To many Starbucks patrons out there, the news that Starbucks is closing 600 stores may be a cause for panic. Around the office, a few of us thought about starting an office pool to bet on which ones near us might close. So, I began to wonder what factors will go into their decision to close a particular location. (I guess this is the curse of working in market research: asking “why” all of the time.)
My initial thought was that Starbucks would close the 600 lowest performing stores. Easy. But how would “lowest performing” be defined? And why 600 stores? I had a discussion, fittingly over a cup of coffee, with fellow analyst, Dave, about the factors we might look at: total customers, revenue (and profit) per customer, and some other typical business measures.
Our conversation then meandered to more complicated factors, such as the amount of pedestrian traffic around the stores; proximity to other Starbucks; whether closing one store would cause another location to become too crowded; ease of entry and exit (and whether there is a drive through); and rent/lease terms in various locations, among others. I quickly decided my initial thought of just looking at the numbers ignored the many interdependent variables that must be taken into account and the change in consumer behavior that would occur if a particular location were to close.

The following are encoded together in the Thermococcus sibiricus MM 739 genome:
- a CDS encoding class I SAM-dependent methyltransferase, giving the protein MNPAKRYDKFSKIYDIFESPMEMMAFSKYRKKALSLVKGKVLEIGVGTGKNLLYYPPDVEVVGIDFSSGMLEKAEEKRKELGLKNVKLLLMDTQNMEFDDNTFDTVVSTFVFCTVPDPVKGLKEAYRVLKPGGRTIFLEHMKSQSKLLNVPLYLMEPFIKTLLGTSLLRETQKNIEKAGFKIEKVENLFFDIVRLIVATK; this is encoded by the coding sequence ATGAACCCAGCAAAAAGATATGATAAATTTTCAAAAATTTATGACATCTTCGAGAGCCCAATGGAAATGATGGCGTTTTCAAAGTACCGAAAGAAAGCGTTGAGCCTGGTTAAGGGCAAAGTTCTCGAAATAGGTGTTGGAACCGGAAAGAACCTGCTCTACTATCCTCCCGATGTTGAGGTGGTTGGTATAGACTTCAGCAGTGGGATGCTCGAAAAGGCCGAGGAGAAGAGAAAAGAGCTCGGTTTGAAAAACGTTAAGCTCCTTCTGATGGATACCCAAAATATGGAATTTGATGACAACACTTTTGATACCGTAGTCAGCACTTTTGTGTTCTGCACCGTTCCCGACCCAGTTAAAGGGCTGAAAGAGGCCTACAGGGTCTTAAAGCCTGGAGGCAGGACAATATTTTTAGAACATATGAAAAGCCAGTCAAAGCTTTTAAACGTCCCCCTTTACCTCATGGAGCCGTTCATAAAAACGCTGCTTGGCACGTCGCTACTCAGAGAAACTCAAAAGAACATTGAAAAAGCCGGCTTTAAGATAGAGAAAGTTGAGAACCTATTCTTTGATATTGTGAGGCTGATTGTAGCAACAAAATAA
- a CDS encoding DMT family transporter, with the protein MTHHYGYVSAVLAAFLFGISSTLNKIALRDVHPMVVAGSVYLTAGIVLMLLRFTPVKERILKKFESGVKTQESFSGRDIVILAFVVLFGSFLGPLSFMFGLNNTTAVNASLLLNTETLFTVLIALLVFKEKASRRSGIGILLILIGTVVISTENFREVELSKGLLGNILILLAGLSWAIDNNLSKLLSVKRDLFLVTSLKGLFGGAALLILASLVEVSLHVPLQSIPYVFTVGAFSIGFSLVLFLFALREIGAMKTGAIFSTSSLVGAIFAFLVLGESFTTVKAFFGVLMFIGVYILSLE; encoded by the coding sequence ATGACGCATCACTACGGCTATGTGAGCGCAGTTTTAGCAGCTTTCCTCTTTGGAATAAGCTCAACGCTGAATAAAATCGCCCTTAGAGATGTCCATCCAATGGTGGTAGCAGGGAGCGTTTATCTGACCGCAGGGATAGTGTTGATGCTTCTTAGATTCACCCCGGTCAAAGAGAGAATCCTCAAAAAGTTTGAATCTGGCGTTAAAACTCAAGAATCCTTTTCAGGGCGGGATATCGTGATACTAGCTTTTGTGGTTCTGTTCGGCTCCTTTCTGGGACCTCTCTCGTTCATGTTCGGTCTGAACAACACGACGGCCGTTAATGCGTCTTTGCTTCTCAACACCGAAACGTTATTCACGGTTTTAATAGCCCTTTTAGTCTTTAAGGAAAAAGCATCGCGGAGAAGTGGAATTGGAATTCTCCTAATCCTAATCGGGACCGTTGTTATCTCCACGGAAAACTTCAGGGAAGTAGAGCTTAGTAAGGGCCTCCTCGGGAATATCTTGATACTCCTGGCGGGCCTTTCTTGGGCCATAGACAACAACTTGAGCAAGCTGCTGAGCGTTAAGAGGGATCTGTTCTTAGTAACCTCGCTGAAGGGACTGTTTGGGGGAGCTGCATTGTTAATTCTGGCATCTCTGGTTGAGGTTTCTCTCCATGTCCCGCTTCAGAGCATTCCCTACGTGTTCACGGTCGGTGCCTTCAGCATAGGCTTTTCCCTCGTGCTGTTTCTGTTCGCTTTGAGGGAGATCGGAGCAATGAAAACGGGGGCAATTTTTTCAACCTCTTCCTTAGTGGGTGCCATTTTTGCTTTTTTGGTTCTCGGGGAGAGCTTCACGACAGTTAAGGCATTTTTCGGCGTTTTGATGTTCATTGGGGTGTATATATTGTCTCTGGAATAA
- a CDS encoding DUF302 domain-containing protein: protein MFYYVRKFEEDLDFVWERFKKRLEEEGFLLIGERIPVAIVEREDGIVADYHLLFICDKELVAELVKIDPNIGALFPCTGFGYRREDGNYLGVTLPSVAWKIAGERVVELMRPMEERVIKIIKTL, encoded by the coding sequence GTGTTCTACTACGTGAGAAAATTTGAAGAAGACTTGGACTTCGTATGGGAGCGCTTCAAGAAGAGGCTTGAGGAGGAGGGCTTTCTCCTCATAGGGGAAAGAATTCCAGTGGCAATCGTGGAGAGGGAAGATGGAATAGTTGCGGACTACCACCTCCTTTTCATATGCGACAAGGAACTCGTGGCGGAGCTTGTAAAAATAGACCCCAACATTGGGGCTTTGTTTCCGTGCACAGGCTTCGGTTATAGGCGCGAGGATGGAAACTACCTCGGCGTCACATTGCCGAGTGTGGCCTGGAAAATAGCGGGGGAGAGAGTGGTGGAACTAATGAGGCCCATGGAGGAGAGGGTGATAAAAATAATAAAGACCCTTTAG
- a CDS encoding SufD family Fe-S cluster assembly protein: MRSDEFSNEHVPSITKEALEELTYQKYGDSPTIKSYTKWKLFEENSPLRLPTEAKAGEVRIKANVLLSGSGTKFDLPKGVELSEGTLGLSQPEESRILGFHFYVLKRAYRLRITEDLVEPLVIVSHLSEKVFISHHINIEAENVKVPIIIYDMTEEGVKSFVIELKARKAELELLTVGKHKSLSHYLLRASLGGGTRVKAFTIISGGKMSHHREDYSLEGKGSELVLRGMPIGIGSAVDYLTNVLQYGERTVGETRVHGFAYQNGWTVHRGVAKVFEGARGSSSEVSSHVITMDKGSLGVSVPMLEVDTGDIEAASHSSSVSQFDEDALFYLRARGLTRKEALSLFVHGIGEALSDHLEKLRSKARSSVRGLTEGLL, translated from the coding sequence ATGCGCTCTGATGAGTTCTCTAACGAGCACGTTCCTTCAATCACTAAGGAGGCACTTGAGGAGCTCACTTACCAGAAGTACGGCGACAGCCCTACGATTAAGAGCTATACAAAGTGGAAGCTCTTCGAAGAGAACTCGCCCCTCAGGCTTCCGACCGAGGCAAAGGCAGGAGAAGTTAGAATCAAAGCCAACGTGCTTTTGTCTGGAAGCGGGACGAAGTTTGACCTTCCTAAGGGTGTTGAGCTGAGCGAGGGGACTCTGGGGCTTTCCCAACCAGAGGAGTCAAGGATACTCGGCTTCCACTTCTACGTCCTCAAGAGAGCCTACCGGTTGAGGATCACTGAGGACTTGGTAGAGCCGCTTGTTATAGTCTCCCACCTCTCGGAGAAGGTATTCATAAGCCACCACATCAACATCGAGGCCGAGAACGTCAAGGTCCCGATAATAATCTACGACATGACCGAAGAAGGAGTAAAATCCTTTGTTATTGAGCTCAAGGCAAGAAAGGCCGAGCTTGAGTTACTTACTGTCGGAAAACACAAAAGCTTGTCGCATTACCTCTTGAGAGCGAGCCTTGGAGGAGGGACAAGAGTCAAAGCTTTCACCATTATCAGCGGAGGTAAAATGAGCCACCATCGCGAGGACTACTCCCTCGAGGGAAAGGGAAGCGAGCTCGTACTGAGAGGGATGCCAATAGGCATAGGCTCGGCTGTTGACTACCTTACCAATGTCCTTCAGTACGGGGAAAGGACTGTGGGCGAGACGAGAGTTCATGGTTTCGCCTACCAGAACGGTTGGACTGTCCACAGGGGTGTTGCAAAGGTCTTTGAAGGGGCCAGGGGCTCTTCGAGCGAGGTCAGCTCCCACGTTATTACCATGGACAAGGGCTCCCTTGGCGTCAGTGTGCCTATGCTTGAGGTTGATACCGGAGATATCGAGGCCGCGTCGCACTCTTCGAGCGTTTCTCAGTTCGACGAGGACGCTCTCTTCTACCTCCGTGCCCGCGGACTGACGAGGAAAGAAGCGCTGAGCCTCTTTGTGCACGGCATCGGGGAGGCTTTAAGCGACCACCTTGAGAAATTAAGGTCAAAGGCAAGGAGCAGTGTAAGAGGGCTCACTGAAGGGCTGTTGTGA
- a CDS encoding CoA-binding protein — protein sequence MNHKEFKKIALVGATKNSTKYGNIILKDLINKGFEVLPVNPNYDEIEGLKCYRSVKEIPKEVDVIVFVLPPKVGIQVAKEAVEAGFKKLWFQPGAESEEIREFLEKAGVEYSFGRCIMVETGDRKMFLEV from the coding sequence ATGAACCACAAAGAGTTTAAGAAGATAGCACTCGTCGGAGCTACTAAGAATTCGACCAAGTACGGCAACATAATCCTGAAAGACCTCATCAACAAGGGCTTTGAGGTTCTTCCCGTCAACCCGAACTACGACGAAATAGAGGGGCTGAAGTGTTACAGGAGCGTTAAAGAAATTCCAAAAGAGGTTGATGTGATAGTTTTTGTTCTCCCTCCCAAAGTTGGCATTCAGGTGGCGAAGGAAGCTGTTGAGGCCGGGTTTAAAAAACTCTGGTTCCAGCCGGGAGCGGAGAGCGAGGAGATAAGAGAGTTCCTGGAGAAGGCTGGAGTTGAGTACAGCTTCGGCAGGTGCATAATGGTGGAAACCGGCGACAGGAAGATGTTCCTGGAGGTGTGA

Their final decision about which stores should close, and how many will close, must be based on several of these variables weighted by their order of importance. Simply identifying low performing stores in a vacuum ignores the interplay between the features of each store and its environment as well as the complex interactions between locations, especially given the close proximity of many Starbucks locations (there are no fewer than 10 Starbucks locations within a mile of Corona’s office). As a side note, these factors would probably be the same variables used in determining whether and where to open a new store.
While I don’t think I’ll do this analysis in my free time (unless Starbucks would like to hire us to do so), it would be one complex – and yes, fun – optimization model to build. Then I would be sure to win that office pool.